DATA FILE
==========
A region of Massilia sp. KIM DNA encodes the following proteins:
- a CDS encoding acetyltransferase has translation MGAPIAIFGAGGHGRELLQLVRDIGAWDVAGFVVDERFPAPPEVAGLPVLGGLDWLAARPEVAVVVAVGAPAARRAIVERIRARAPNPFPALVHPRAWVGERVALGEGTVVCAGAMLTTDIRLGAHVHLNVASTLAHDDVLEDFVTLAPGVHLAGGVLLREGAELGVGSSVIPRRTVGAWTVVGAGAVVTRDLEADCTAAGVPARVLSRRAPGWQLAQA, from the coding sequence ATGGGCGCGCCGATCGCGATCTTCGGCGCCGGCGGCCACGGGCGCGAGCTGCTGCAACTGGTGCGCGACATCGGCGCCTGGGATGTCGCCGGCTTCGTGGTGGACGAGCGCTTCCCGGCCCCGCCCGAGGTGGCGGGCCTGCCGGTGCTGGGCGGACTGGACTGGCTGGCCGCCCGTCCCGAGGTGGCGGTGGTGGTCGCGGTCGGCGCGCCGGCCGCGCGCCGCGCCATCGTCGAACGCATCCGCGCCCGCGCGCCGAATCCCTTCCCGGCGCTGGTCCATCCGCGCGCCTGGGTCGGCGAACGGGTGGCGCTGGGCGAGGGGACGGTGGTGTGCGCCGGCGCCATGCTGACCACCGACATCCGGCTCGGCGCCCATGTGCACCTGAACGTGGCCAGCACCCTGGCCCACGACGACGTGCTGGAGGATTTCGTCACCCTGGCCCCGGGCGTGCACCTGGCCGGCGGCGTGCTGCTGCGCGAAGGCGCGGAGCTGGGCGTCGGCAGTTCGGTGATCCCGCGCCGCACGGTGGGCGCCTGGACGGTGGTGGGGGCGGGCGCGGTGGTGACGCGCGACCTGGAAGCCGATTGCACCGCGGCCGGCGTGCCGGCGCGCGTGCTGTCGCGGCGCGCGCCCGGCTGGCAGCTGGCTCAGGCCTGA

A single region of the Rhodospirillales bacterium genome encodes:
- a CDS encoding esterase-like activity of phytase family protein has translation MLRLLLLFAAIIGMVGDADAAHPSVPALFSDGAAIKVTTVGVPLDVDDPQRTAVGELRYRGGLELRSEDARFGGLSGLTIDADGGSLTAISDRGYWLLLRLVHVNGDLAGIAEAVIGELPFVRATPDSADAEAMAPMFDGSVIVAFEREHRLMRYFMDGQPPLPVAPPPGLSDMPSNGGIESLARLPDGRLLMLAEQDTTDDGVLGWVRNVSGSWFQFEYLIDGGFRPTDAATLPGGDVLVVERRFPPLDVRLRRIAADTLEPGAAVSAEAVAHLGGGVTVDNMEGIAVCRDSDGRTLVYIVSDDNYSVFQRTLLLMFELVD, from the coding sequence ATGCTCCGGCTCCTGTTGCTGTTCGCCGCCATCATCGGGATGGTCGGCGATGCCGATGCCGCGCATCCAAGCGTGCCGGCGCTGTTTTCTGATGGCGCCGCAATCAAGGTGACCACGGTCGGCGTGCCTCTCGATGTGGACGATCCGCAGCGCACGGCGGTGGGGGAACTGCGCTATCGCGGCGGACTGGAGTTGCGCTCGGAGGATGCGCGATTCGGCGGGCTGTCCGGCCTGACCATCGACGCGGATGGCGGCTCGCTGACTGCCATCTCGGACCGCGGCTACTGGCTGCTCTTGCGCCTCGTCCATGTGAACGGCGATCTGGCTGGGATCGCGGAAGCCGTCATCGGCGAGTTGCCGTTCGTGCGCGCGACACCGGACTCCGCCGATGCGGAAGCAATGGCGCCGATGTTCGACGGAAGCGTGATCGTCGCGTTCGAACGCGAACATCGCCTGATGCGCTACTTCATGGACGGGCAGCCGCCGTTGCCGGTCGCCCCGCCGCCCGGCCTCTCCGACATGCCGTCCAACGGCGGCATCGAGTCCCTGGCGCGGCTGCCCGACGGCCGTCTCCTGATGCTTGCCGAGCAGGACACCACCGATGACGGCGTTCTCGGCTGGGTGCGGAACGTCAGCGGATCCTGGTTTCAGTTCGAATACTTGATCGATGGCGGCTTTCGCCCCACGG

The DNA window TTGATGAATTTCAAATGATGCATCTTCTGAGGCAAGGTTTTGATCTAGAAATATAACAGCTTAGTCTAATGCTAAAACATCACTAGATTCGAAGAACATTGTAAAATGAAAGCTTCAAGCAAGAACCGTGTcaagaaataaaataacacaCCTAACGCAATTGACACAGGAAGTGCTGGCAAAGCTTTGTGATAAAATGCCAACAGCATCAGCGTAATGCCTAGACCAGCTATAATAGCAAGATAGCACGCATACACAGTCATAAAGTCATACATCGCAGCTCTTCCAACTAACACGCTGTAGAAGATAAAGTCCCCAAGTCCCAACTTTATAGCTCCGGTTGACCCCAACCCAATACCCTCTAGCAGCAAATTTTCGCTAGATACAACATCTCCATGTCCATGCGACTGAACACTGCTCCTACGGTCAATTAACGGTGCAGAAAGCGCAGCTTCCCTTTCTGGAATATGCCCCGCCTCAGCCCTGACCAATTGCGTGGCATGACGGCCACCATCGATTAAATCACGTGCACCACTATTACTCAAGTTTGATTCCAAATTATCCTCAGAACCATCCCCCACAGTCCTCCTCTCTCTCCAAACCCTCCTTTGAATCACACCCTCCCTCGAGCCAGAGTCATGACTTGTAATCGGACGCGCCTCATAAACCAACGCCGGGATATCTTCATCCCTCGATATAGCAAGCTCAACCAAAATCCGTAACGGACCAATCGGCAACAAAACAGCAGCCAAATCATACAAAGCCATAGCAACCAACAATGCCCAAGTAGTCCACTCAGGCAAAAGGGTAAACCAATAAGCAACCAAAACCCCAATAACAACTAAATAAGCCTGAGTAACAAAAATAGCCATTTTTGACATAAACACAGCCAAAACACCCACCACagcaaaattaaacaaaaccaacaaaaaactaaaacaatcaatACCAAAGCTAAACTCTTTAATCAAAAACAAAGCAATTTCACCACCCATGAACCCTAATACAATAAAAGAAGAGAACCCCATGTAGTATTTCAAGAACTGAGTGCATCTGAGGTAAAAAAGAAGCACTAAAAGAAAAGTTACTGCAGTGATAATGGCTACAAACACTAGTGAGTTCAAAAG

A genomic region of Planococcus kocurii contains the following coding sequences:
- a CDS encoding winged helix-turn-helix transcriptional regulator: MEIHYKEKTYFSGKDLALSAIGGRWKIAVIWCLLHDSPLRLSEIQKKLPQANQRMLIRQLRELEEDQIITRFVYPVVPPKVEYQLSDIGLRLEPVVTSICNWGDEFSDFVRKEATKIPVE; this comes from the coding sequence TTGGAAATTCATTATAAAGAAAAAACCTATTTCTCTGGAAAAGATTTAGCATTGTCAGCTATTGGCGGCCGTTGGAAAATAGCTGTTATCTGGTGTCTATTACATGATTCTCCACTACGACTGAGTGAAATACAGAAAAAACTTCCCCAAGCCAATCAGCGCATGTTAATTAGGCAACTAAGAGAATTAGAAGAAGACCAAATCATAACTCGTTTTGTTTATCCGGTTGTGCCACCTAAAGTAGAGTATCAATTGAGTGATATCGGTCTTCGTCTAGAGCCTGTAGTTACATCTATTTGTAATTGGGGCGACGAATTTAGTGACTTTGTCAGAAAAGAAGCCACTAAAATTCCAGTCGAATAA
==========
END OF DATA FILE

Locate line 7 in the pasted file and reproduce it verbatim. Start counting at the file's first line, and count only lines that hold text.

- a CDS encoding winged helix-turn-helix transcriptional regulator: MEIHYKEKTYFSGKDLALSAIGGRWKIAVIWCLLHDSPLRLSEIQKKLPQANQRMLIRQLRELEEDQIITRFVYPVVPPKVEYQLSDIGLRLEPVVTSICNWGDEFSDFVRKEATKIPVE; this comes from the coding sequence TTGGAAATTCATTATAAAGAAAAAACCTATTTCTCTGGAAAAGATTTAGCATTGTCAGCTATTGGCGGCCGTTGGAAAATAGCTGTTATCTGGTGTCTATTACATGATTCTCCACTACGACTGAGTGAAATACAGAAAAAACTTCCCCAAGCCAATCAGCGCATGTTAATTAGGCAACTAAGAGAATTAGAAGAAGACCAAATCATAACTCGTTTTGTTTATCCGGTTGTGCCACCTAAAGTAGAGTATCAATTGAGTGATATCGGTCTTCGTCTAGAGCCTGTAGTTACATCTATTTGTAATTGGGGCGACGAATTTAGTGACTTTGTCAGAAAAGAAGCCACTAAAATTCCAGTCGAATAA